LIGHTEN UP DAY 27 - Alaska Travel
My TINY CONDO is in Anchorage. I never meant to live in it. I bought it for a quick stop over and for the garage. The garage is about the same size as the living area, ergo - TINY. I leave my car here, so when I come "North to Alaska," I have a place to recover from the trip, spend the night, pick up supplies and head to Talkeetna.
But Talkeetna is snowed in until April/May, and we wanted to see the Iditarod - "I did, I did, I did the Iditarod trail." (Thanks to Hobo Jim - I can't get that song out of my head.) What an amazing adventure this has been. We wish everyone could experience the Iditarod.
Now, the event is over, and we are back in Anchorage - but most of our patients and clients are north of Anchorage. Did you hear what happened?
Two days ago the Anchorage Police Department redirected area traffic routes, following an 18-wheeler overpass collision. While inbound to Anchorage on the Glenn Highway, this area is still closed at South Eagle River. No one knows how long it will take (if ever) to repair the overpass/bridge.
Many people commute from Palmer/Wasilla to Anchorage, every day. They have been rerouted through Eagle River - a beautiful village that isn't prepared for the massive traffic detouring through their boundaries. It is interesting watching how locals and natives are handling this inconvenience.
Most people don't mind the detours, it's part of the Alaska way of life: "It is what it is." The fun nature of Alaska residents shines through, as one resident wore a dinosaur costume and held a sign that said “You're almost there” to backed-up traffic from a pedestrian bridge over Eagle River Loop Road. “Just easing the tension." she explained.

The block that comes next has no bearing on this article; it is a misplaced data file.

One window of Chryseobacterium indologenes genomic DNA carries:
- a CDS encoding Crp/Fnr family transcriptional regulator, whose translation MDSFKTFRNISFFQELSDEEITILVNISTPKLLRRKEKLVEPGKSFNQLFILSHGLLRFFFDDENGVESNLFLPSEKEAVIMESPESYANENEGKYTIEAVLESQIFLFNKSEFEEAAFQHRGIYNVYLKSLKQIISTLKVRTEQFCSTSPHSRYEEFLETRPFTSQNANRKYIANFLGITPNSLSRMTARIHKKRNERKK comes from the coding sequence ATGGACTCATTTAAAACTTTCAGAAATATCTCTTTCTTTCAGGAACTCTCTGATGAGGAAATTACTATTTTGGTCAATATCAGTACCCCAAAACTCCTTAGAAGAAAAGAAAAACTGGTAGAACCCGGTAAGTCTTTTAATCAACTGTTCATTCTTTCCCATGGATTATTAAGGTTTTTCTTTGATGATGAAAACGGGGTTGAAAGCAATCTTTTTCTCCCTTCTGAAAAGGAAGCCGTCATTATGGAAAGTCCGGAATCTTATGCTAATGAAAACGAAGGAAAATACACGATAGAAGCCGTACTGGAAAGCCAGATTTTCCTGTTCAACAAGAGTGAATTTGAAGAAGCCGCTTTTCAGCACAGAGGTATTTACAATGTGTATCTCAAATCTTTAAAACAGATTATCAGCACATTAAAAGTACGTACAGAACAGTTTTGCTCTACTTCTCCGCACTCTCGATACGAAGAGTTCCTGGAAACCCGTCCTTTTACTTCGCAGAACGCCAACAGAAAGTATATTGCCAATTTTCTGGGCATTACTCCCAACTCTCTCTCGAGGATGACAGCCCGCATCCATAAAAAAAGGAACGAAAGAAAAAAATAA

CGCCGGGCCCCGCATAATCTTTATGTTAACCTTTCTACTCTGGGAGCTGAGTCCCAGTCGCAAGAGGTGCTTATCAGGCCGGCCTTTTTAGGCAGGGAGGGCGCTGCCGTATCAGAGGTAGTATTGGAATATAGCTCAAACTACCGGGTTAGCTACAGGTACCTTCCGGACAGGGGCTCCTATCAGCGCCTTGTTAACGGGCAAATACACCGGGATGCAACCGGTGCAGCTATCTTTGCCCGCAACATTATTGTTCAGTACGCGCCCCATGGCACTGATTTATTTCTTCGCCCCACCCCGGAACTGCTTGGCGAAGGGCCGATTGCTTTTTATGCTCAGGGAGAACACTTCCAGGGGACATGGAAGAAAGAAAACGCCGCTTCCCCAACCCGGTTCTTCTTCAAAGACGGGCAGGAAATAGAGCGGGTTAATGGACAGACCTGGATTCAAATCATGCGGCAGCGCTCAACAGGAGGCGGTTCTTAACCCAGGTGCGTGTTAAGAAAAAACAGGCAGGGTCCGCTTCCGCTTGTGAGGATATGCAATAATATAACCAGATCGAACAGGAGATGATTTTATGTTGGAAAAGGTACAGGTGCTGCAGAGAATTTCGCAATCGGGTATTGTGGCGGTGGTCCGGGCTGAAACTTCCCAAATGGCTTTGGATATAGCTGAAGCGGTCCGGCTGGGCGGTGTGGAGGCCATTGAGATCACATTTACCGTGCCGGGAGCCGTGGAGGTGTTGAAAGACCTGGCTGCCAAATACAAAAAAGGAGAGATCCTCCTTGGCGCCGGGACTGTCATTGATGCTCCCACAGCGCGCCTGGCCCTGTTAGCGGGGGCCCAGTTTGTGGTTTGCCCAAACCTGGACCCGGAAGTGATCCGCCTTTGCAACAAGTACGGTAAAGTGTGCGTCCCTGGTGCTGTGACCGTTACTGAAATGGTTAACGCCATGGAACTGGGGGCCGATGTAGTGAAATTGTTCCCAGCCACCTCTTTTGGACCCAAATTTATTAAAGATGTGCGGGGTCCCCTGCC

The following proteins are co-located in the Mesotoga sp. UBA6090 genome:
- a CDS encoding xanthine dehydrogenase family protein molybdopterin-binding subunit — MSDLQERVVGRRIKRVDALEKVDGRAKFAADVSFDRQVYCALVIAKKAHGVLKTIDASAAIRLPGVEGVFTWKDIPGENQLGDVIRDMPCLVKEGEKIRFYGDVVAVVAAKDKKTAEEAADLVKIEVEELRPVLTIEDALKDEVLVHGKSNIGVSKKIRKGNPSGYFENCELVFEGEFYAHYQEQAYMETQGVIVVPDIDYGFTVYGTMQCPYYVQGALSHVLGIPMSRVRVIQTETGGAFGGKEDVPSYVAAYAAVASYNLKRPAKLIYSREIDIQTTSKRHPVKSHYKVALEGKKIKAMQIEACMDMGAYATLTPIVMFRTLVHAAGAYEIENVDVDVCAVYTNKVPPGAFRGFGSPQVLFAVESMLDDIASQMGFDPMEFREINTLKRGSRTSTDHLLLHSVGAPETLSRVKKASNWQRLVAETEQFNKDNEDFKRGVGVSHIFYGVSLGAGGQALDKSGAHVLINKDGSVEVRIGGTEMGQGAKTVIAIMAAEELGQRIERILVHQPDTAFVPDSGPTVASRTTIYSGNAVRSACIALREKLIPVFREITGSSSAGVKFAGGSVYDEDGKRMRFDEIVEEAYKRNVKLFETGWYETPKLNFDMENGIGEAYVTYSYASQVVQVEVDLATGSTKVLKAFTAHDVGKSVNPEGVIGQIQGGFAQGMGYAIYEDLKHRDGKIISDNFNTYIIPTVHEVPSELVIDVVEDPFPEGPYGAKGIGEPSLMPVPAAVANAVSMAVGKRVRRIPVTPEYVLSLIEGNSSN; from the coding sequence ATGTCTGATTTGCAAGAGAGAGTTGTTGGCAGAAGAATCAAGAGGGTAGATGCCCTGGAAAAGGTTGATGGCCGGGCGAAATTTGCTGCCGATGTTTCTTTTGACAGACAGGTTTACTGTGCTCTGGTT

A few years ago, a storm knocked out the Montana Creek Bridge off Parks Highway in Talkeetna. For months, residents who wanted to travel ten miles to Sheeps Creek, or twenty plus miles to Willow, Wasilla or Anchorage had to travel north to Fairbanks and then south through Glennallen to Palmer - over a hundred mile detour. This is why many residents of Alaska travel by private planes.
Yesterday, we made a wrong turn and came upon a huge moose standing in a snowy field, watching us watch him. My neighbors taught me to chill out but be prepared. To carry blankets and water in the car, for emergencies or unavoidable travel changes. (https://www.alaskacenters.gov/trip-planning/travel/road)
By Road Know your Alaskan highways | Know the Conditions
6 Things to Know About Roads in Alaska:
Summer is construction season.
Weather is unpredictable.
Roads conditions are rough.
Most rental car companies won't tow a car if it's broken down on a dirt road.
Some gas stations only operate seasonally.
There is a 92 mile stretch with no gas stations between Alaska's two largest cities, Anchorage and Fairbanks.
Call Alaska 511 Department of Transportation for traveler information and up-to-date road conditions. Alaska State Highway road map and distances chart:
To live in Alaska, you have to be tough and patient. It helps to stay lightened-up.
BE SAFE. BE WELL. BE HAPPY. LIGHTEN UP.
TAKE TIME TO SMELL THE FLOWERS AND SEE THE WILDLIFE.
ROLL WITH THOSE PUNCHES.
Love Lynne & Deb